Upon Jack Maddox's death in 1978, Donovan Maddox took over as chairman and CEO of his brother's businesses as well as president of the J. F Maddox Foundation, where he oversaw a period of significant growth from 1978 to 1990.

Also an active supporter of Texas Tech, Donovan Maddox was named a Distinguished Engineer and Distinguished Alumnus by the university, and in 1988 became the first alumni recipient of the Lauro F. Cavazos award.

Lisa D. Calvert
Lisa D. Calvert

"The legacies of Jack and Donovan Maddox demonstrate the transforming power of philanthropy," Texas Tech University System Vice Chancellor for Institutional Advancement Lisa D. Calvert said. "Continual investment from the J. F Maddox Foundation has made a sustained impact on Texas Tech University, and we celebrate the remarkable and long-lived legacy of giving represented by this world-class building."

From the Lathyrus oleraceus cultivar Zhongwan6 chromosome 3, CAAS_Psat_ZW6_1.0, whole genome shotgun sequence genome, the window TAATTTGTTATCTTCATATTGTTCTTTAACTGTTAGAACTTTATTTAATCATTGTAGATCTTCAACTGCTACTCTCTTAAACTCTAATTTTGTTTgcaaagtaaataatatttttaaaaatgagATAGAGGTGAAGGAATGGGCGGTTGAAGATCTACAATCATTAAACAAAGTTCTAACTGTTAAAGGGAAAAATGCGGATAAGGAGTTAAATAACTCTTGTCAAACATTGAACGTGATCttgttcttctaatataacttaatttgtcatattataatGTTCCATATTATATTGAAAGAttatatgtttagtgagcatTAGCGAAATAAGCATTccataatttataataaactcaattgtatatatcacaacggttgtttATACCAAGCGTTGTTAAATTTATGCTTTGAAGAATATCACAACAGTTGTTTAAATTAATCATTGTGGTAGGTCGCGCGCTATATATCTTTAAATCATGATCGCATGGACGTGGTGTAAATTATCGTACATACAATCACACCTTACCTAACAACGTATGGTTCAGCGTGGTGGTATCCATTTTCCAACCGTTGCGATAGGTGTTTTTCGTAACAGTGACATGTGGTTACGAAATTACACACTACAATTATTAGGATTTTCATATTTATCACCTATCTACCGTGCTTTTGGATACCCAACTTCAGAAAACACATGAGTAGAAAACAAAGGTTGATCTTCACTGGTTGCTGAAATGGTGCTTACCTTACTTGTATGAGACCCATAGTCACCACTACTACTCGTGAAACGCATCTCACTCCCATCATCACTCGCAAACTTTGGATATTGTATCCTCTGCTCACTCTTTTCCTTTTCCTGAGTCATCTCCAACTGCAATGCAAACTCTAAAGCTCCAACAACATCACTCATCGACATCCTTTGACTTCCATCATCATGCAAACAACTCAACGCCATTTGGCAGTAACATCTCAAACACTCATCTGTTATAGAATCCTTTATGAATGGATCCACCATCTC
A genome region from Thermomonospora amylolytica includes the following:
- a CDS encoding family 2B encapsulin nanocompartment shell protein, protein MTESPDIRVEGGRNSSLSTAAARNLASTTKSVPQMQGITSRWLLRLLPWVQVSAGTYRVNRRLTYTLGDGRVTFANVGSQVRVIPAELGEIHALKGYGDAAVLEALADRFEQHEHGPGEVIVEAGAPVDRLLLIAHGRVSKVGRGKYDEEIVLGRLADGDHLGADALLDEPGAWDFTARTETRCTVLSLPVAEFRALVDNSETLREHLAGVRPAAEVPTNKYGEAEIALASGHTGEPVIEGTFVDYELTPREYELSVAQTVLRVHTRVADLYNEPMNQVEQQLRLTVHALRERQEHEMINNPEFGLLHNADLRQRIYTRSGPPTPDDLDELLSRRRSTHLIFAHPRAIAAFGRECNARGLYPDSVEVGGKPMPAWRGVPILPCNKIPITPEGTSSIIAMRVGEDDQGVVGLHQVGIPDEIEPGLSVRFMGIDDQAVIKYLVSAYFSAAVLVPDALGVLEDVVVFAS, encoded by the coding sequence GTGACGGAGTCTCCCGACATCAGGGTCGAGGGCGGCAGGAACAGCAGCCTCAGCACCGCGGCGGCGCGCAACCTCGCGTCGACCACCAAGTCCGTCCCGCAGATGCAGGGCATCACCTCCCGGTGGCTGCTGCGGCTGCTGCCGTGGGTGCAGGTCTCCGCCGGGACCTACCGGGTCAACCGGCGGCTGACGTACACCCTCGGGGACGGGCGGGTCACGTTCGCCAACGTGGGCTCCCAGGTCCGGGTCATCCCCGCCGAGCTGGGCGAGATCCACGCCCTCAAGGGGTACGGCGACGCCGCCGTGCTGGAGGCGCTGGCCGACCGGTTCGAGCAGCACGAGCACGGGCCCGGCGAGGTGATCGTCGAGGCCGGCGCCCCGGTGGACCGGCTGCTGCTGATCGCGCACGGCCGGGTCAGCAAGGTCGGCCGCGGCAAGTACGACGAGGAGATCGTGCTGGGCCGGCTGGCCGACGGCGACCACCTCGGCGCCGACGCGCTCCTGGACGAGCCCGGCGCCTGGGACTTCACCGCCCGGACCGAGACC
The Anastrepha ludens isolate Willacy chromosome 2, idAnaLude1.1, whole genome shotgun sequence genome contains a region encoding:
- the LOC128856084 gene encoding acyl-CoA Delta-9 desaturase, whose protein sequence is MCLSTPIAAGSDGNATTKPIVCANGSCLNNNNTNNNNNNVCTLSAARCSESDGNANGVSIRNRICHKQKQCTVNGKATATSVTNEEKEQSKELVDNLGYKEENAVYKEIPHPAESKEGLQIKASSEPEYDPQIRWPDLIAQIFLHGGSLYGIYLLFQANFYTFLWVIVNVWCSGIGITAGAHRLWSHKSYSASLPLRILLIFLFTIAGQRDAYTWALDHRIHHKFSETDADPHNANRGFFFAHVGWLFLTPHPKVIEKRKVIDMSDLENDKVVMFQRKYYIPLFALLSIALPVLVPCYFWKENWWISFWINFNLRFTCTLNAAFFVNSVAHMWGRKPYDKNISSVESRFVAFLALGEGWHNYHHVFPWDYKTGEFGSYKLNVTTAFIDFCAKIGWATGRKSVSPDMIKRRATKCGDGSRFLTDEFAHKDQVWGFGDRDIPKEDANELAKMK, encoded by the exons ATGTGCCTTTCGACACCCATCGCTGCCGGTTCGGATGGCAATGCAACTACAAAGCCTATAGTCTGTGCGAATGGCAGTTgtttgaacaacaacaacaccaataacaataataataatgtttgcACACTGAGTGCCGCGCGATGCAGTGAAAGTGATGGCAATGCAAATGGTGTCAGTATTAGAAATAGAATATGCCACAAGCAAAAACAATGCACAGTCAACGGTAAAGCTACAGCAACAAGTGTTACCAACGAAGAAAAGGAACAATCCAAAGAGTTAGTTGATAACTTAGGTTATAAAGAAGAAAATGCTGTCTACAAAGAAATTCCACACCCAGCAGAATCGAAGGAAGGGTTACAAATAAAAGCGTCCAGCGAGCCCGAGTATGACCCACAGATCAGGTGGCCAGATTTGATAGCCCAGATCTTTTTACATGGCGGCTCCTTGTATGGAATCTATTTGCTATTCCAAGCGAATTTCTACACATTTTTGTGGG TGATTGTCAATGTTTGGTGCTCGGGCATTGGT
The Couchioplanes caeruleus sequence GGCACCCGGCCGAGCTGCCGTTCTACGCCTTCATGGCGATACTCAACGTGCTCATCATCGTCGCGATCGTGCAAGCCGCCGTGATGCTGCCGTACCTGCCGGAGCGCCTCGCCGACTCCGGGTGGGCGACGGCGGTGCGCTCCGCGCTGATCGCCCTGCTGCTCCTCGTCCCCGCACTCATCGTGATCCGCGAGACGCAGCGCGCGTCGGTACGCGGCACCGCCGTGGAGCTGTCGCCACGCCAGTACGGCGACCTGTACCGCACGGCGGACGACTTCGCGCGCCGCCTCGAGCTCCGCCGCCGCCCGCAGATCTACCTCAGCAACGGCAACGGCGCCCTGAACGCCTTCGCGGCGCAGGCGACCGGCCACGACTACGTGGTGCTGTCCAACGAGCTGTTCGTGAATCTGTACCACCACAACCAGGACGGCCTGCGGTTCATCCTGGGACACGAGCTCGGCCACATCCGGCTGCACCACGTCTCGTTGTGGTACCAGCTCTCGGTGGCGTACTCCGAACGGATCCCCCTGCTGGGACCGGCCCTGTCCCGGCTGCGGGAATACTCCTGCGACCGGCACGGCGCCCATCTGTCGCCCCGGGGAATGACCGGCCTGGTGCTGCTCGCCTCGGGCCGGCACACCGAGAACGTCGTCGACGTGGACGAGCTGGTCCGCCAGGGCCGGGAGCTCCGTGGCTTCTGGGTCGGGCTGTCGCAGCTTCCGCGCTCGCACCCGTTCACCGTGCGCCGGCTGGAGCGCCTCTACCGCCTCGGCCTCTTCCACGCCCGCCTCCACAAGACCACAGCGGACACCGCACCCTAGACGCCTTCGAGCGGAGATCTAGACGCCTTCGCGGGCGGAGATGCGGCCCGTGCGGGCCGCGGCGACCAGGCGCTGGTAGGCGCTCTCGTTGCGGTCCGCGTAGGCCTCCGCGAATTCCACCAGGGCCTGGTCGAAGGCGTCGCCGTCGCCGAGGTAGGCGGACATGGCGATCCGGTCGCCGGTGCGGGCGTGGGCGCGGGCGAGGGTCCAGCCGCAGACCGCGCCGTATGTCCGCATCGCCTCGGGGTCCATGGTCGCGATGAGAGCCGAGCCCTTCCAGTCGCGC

Renovations to the 80,000-square-foot former home of the College of Media & Communication have created additional research, classroom and office spaces for faculty and students. Integrated technology will support the visualization and simulation needs of the researchers while enabling them to collaborate with colleagues across campus or around the world.

The building will now house a Joint User Materials Synthesis and Characterization laboratory, flexible research space on the first and second floors, meeting and conference rooms, and a 50-seat lecture hall for distance education.

Lawrence Schovanec
Lawrence Schovanec